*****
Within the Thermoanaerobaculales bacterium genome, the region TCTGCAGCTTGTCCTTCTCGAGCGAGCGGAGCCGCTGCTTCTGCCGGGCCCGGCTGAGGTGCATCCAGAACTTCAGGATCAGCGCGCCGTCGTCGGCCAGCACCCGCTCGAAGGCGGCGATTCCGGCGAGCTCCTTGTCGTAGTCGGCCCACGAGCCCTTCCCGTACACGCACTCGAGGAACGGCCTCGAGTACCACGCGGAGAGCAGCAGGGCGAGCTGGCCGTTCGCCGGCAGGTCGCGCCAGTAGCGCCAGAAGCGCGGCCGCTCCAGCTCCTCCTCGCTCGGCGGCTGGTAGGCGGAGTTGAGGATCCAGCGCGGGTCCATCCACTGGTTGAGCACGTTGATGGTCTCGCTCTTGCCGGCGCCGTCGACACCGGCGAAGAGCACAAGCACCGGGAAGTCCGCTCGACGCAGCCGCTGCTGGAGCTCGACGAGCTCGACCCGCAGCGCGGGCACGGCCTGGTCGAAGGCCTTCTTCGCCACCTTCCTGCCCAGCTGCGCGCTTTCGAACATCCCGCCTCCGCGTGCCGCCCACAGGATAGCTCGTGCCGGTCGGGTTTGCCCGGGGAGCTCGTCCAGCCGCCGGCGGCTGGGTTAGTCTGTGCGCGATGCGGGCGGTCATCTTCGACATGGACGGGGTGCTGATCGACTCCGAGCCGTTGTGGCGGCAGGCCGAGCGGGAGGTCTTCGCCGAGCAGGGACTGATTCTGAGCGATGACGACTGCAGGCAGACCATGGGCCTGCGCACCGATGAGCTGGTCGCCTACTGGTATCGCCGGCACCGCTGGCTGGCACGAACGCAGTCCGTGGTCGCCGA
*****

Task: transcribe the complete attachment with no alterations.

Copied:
Within the Thermoanaerobaculales bacterium genome, the region TCTGCAGCTTGTCCTTCTCGAGCGAGCGGAGCCGCTGCTTCTGCCGGGCCCGGCTGAGGTGCATCCAGAACTTCAGGATCAGCGCGCCGTCGTCGGCCAGCACCCGCTCGAAGGCGGCGATTCCGGCGAGCTCCTTGTCGTAGTCGGCCCACGAGCCCTTCCCGTACACGCACTCGAGGAACGGCCTCGAGTACCACGCGGAGAGCAGCAGGGCGAGCTGGCCGTTCGCCGGCAGGTCGCGCCAGTAGCGCCAGAAGCGCGGCCGCTCCAGCTCCTCCTCGCTCGGCGGCTGGTAGGCGGAGTTGAGGATCCAGCGCGGGTCCATCCACTGGTTGAGCACGTTGATGGTCTCGCTCTTGCCGGCGCCGTCGACACCGGCGAAGAGCACAAGCACCGGGAAGTCCGCTCGACGCAGCCGCTGCTGGAGCTCGACGAGCTCGACCCGCAGCGCGGGCACGGCCTGGTCGAAGGCCTTCTTCGCCACCTTCCTGCCCAGCTGCGCGCTTTCGAACATCCCGCCTCCGCGTGCCGCCCACAGGATAGCTCGTGCCGGTCGGGTTTGCCCGGGGAGCTCGTCCAGCCGCCGGCGGCTGGGTTAGTCTGTGCGCGATGCGGGCGGTCATCTTCGACATGGACGGGGTGCTGATCGACTCCGAGCCGTTGTGGCGGCAGGCCGAGCGGGAGGTCTTCGCCGAGCAGGGACTGATTCTGAGCGATGACGACTGCAGGCAGACCATGGGCCTGCGCACCGATGAGCTGGTCGCCTACTGGTATCGCCGGCACCGCTGGCTGGCACGAACGCAGTCCGTGGTCGCCGA